Cameras for almost-beginners
October 31, 2021 12:45 PM   Subscribe

I'm far from a professional photographer--and I don't intend to become one--but there are some scenic views around here, and I've hit the limit of what I can do with the camera on my Pixel.

If using a phone camera is level one, so to speak, then what's level two? I'm looking for the next step--not necessarily a full-blown professional camera which would cost thousands (and take me ages to understand how it works), but one rung above the phone camera, in terms of capabilities and technological proficiency.

(Alternatively, if you know of any tips/tricks for a Google Pixel camera, I'm all ears. Maybe I haven't exhausted the possibilities as much as I thought.)
posted by queen anne's remorse to Technology (15 answers total) 10 users marked this as a favorite
 
The Sony RX-100 series is the classic in this niche, if the price is acceptable. I think there have been some new entrants lately, but I've been happy with my original (I think they're up to like model VII now). Other people might use mirrorless cameras in this situation, but (a) a bit more expensive and (b) a bit less portable. The RX-100 will fit in a man's pocket or a woman's bag.

The Sonys don't have touchscreens, which some people will find annoying if they focus manually a lot. So I hope someone will come in and talk up their competitors to you, which I think do. But, again, I have an entry-level DSLR that I can use...sort of...okay? and I generally find the RX-100 meets my nice-everyday-life-picture needs well enough that I don't bust out the DSLR often at all.
posted by praemunire at 12:58 PM on October 31, 2021 [2 favorites]


I’m a big fan of pocketable point and shoot zoom cameras as “step up from phone” because you’re much more likely to carry it than anything bigger.

The best tech in the world is completely unhelpful in a form factor you’re never going to take with you. Pro cameras IMO are “professional” not because they’re awesome and expensive but because only pros are willing to put up with the massive trade off of lugging them around.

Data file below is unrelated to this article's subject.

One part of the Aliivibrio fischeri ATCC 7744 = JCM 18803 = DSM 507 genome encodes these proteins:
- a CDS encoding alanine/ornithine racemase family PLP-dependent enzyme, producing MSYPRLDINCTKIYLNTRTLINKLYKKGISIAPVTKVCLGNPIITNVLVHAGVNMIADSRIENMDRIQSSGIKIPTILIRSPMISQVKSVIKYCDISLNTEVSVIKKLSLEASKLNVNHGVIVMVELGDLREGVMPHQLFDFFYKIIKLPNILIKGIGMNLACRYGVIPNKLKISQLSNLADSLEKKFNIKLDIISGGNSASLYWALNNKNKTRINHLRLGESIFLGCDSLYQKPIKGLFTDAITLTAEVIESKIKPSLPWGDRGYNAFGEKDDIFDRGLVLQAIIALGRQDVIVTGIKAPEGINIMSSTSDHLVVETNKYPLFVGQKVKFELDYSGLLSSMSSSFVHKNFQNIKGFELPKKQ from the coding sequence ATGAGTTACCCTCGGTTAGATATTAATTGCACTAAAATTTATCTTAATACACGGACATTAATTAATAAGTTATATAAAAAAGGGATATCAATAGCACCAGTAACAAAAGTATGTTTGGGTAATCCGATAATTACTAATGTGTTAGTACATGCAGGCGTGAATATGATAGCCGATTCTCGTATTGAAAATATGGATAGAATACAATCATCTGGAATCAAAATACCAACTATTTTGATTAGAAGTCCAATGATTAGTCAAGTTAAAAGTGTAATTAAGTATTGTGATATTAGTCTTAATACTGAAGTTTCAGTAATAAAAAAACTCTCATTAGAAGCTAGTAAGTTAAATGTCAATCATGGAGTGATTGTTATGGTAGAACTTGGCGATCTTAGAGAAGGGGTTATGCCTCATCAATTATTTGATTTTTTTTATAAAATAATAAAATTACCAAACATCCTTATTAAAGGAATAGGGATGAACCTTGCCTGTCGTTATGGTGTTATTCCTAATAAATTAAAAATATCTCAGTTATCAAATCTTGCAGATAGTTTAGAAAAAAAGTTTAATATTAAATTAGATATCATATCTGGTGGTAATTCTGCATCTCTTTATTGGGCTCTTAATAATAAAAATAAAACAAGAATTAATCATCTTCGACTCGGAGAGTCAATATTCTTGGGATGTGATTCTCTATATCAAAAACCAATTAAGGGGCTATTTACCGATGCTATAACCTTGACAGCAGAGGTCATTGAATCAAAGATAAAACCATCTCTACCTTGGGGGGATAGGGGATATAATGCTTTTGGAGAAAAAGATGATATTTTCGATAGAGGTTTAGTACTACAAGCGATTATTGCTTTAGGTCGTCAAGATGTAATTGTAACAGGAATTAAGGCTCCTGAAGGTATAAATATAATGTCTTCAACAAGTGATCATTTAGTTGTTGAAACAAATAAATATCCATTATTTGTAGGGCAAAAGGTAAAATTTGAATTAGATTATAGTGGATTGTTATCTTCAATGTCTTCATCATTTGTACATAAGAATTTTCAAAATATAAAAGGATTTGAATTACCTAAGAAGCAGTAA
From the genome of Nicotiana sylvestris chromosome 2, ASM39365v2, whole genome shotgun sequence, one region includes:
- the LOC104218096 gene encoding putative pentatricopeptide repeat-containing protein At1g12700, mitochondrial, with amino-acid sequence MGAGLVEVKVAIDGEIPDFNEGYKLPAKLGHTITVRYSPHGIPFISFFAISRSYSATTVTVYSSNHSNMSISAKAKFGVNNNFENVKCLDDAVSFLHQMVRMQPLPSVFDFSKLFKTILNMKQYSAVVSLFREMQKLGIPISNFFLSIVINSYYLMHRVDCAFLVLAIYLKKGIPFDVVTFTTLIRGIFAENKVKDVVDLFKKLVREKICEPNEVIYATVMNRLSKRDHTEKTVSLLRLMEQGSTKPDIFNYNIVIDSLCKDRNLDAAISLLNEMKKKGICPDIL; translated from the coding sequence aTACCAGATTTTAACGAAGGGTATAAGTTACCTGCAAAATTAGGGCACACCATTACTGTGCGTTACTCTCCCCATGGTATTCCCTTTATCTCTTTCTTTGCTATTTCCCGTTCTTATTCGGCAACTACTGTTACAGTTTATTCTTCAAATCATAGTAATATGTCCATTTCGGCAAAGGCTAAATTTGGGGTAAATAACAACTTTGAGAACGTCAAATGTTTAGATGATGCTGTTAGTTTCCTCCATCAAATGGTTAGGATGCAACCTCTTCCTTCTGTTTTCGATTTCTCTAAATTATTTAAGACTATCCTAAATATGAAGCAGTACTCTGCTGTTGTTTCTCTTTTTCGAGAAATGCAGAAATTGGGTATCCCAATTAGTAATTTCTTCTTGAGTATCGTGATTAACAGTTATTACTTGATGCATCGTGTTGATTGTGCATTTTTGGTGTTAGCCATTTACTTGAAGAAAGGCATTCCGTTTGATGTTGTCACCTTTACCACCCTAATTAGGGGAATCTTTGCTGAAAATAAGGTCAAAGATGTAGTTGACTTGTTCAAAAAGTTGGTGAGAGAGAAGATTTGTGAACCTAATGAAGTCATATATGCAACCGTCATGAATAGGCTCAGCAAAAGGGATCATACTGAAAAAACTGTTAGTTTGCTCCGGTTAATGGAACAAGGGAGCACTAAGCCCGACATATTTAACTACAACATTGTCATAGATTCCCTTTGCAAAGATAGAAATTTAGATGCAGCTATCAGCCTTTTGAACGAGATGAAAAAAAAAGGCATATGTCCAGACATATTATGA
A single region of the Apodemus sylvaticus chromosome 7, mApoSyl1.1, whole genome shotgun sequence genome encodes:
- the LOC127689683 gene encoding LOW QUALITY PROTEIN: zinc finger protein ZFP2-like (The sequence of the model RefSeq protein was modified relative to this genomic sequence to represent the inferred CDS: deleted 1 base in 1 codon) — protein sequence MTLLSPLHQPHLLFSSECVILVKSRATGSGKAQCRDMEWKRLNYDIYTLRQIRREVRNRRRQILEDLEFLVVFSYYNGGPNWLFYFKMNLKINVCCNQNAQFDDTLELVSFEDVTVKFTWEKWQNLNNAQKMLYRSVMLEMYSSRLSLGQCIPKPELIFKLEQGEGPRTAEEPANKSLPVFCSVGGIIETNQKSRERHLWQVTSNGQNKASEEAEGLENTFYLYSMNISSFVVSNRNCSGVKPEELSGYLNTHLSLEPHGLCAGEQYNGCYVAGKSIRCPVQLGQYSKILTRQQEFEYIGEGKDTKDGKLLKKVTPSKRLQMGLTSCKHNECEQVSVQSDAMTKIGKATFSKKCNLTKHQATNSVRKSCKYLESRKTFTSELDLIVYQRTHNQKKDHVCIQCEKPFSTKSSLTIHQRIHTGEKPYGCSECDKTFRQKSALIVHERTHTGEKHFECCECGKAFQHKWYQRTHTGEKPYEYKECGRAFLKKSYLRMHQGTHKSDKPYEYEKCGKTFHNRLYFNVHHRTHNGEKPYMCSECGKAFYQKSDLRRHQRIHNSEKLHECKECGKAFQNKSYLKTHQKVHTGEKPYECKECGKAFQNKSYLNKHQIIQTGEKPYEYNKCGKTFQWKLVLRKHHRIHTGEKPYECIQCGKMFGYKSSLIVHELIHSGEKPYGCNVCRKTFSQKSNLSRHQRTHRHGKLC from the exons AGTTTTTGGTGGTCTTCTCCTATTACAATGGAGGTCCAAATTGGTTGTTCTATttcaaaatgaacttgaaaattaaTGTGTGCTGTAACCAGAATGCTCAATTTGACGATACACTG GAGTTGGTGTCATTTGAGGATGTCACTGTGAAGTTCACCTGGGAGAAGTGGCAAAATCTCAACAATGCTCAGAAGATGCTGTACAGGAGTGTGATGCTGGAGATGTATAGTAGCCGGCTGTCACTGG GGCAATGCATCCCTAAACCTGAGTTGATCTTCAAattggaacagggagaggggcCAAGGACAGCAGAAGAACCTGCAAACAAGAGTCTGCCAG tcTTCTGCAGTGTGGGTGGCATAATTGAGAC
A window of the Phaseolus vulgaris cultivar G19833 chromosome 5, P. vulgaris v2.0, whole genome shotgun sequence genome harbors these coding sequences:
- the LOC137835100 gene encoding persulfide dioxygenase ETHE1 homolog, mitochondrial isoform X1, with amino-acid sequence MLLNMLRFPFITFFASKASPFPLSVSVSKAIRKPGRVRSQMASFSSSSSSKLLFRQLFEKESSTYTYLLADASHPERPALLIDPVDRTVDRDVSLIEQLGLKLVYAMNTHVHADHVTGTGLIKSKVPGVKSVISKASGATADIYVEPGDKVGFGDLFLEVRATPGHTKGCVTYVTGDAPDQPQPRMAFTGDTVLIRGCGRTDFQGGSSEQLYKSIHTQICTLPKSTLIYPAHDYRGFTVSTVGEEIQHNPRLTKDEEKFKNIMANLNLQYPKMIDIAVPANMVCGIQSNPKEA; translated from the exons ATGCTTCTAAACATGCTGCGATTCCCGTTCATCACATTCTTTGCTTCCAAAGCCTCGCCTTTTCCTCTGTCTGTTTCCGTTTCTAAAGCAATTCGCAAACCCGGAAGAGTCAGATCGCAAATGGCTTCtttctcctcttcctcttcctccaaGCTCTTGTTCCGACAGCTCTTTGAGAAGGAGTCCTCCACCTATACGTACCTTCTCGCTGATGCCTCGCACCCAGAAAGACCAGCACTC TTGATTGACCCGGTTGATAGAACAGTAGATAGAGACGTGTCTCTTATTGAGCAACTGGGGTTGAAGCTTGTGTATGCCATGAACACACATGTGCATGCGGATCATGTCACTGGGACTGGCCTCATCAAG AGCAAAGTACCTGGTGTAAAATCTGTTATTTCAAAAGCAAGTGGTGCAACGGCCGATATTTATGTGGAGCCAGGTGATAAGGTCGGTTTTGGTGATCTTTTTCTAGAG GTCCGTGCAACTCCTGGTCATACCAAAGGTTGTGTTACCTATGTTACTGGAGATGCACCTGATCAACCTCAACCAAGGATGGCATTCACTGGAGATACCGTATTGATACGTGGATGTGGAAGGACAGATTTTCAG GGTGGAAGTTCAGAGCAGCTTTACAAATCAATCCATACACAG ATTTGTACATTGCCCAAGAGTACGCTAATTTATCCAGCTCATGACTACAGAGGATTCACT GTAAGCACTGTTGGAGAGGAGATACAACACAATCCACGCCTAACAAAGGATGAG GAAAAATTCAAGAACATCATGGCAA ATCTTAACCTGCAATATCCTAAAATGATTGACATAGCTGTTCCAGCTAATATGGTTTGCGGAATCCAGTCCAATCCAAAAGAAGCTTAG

I got the Panasonic LUMIX LX10 before an international trip almost 4 years ago and I believe it’s still available and well rated. This page on DPReview is a really good rundown.
posted by supercres at 12:59 PM on October 31, 2021 [8 favorites]


(At high enough price pro cameras come back around to portability because you’ve got stuff like the Leica Q2, or more reasonably, these. But you’re giving up zoom and I think most people with be pretty annoyed with the trade off.)
posted by supercres at 1:02 PM on October 31, 2021


Check out Cannon Powershot series
posted by pyro979 at 1:05 PM on October 31, 2021 [1 favorite]


I have a ten year old Olympus 4/3 (four thirds), with a fixed 50mm Leica lens. I mainly shoot in fully manual mode (shutter, aperture, focus and iso), but it can be point and shoot, or partly manual. I photograph street and industrial scenes, mountains, trees, flowers all the way down to seeds and insects.

It's a compact, solid-feeling, fairly rugged system. Since I switched to fully manual I get way more high quality pics than on auto (eg edges of flowers, hill ridges, objects behind glass wire or trees - all places where range sensors fail), but also some total fails. I'm not a pro but my photos get used in very formal ways.
posted by unearthed at 2:04 PM on October 31, 2021


There are external lenses that are designed for cell phone cameras. For Android the top of the line are Moment lenses and they are sold on the Google store and elsewhere.

I'm not an expert but I have been thinking about trying some lenses. My understanding is that a telephoto lens is good for portraits and a wide angle lens is better for landscapes. There are also macro lenses for close up shots.
posted by muddgirl at 5:13 PM on October 31, 2021 [2 favorites]


I have a 4/3 and love it but one issue is the lenses are pricey. And the platitude is "it's all in the glass" is very true, so one thing to consider is an older nikon or cannon as there is a vastly larger range of lens availability and price range. A several year old body will be a bargain and a quality 50mm lens can be a hundred bucks or less, in 4/3d's generally a lot more. And for specialized lenses the price difference range can be a lot. There are just a long history of traditional lenses.